COATES: Well, loyalty from the President's mind according to all the reporting, seems to be a one-way street and it is not pointing in the direction of Michael Cohen. And the statements that the President made this morning also re-emphasized the notion that he is way prepared to distance himself as appropriate and potentially throw you under the bus as we saw from the off-the-cuff remarks on Air Force One and now it's changing again.

I think the question everyone has in their mind is, if this person does not feel there will be reciprocity in that loyalty, will that somehow encourage the person to be a cooperator, if there were to be a case against the President of the United States? Now, we know according to Donald Trump, Rod Rosenstein already told the President that he was a not a target of the investigation involving Michael Cohen.

So if that is the case the idea of a cooperation agreement, the idea of loyalty of Michael Cohen to the President of United States, may not be even an issue. But certainly from a friendship perspective that bus that ran over him today had the word Trump on it.


LEMON: On the tires. Not Goodrich. So listen Jack, Jennifer Rueben writes in "The Washington Post," this is, every FBI subject was loose- lip and oblivious as President Trump made me to build more Federal Prisons. She makes the case that the best source of evidence for Mueller is Trump. Is she right? Could those words of the president play into an obstruction case?

QUINN: Absolutely, I mean, look, you know, the threats with every passing day are less veiled. You know, when he says -- and as for the Department of Justice, you know, I'm staying away, but that won't last long or words to that effect, I mean he is got a threatening tone towards the prosecutors. He as we all know, he has been clearly dangling consideration of pardons in a variety of ways.

[23:25:00] I think the combination of those two is really a toxic miss -- mix, and I think he is on as a result, you know extremely thin ice in terms of an obstruction charge. At least in the context of an impeachment proceeding. He is very close to the edge here if not over it.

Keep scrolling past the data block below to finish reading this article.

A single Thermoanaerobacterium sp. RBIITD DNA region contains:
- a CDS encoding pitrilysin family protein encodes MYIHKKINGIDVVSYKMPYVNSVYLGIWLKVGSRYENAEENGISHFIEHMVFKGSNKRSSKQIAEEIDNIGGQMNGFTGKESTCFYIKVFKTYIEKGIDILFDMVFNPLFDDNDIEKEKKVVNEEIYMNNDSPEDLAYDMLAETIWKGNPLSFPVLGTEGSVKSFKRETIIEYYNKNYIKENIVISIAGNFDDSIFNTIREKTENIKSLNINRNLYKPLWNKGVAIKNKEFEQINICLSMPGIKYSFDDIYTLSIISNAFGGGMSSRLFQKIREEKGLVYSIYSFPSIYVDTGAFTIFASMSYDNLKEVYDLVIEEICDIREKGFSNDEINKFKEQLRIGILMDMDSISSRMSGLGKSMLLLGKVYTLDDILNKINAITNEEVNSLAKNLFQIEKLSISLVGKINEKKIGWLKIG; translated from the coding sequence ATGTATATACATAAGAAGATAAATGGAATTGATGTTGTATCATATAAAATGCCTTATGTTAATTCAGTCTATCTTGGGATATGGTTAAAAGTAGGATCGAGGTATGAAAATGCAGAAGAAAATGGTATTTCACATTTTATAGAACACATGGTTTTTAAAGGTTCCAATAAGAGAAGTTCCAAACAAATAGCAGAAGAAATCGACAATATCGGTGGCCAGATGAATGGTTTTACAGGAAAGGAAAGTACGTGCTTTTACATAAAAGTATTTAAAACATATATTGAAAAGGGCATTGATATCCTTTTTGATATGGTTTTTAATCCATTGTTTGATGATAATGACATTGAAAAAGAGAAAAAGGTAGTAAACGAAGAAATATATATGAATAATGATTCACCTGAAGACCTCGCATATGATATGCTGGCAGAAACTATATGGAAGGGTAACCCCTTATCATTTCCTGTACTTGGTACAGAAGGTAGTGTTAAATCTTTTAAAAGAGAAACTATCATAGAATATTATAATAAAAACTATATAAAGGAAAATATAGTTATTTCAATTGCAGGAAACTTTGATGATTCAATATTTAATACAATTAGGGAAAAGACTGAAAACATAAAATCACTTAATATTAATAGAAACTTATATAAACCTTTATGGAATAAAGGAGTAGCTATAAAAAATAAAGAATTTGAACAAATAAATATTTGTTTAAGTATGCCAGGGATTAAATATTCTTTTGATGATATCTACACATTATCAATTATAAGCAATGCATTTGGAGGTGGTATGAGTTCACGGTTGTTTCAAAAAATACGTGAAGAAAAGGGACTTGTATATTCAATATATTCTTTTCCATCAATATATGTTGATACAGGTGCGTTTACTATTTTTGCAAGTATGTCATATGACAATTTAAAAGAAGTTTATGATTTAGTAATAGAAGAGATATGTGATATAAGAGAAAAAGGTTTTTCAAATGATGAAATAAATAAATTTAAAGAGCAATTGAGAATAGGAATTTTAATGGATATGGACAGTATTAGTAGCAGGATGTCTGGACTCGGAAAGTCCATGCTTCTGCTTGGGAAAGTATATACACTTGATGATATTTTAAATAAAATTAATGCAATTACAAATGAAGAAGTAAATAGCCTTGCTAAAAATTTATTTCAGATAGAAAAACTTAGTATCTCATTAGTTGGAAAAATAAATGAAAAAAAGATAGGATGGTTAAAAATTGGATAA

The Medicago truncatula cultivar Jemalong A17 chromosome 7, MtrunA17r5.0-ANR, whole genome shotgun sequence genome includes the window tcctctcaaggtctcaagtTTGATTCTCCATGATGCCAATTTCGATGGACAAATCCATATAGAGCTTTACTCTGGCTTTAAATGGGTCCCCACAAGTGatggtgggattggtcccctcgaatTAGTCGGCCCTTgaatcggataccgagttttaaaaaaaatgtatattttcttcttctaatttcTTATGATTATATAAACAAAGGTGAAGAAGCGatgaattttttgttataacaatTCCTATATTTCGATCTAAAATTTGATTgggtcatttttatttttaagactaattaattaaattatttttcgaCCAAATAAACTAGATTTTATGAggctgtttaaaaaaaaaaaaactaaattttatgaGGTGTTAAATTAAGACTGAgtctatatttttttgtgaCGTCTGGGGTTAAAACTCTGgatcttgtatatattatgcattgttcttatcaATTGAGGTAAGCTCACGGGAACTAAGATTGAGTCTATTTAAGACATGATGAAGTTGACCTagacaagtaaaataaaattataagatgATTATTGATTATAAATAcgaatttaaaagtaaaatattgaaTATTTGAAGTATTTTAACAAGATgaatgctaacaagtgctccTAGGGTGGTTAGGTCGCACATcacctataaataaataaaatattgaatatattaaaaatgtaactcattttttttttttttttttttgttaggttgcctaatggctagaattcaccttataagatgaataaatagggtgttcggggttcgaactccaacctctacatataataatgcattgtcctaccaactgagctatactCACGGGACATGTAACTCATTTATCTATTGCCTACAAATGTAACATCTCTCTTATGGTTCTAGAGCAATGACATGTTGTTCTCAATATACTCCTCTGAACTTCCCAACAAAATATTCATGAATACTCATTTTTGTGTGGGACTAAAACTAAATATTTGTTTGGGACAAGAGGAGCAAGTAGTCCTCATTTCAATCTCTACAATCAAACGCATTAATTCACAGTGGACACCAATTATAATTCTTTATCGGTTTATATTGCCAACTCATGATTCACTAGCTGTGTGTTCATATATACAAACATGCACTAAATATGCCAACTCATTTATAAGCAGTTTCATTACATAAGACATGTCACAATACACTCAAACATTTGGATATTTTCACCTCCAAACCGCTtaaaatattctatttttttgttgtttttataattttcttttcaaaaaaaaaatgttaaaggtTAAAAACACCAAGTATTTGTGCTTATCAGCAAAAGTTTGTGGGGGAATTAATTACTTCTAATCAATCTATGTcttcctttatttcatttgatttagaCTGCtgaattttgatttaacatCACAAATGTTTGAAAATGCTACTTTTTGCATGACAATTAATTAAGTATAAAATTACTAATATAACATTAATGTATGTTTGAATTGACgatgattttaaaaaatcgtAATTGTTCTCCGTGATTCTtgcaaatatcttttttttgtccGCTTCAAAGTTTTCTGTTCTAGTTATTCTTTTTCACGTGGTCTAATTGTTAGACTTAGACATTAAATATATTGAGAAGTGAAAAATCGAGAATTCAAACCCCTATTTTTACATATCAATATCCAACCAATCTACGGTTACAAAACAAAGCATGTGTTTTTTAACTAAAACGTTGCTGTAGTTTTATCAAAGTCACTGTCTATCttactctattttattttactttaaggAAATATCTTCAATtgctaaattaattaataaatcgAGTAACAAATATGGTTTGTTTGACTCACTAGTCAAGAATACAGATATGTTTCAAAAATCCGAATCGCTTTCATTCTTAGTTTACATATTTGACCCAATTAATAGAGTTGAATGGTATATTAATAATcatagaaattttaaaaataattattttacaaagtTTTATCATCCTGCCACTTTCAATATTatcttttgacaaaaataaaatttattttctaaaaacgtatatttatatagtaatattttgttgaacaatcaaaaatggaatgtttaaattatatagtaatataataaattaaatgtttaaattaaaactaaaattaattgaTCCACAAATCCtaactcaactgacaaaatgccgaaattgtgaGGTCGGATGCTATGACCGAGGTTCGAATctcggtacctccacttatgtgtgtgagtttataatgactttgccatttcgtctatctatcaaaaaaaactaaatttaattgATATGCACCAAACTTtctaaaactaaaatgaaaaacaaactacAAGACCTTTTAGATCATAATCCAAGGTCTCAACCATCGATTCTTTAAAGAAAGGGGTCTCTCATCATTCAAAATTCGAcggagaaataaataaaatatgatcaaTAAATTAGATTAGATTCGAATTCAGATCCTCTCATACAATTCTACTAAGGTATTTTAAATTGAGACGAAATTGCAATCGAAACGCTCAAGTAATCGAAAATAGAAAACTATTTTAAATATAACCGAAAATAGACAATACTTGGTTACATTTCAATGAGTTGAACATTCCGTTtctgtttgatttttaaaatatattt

LEMON: Thank you all.

COATES: By the way, if this is the time the President is not involved in the DOJ, then we are all not seeing the tip of the iceberg. He has been extremely involved in the FBI and DOJ so far. If the President has not yet begun, he is in for a very rude awakening.

LEMON: All right. Thank you all. I appreciate your time. When we come back a stunning verdict. Bill Cosby found guilty of sexual assault, but that is just one case. I'm going to speak to one of the dozens of other women accusing him. That is next.


LEMON: A stunning verdict today. A jury finding Bill Cosby guilty of three counts of aggravated indecent assault for attacking a woman named Andrea Constand at his Pennsylvania home in 2004. Cosby is out on bail tonight, but faces up to ten years in prison on each count.

So let's bring in now attorney Gloria Allred, who represents dozens of Bill Cosby accusers and Victoria Valentino, who accuses Bill Cosby a sexual assault.

Thank you both for coming on this evening. I know it's been a very emotional day for both of you, especially you, Victoria. You were in that courtroom today. What were you thinking and feeling as this verdict came down against Cosby?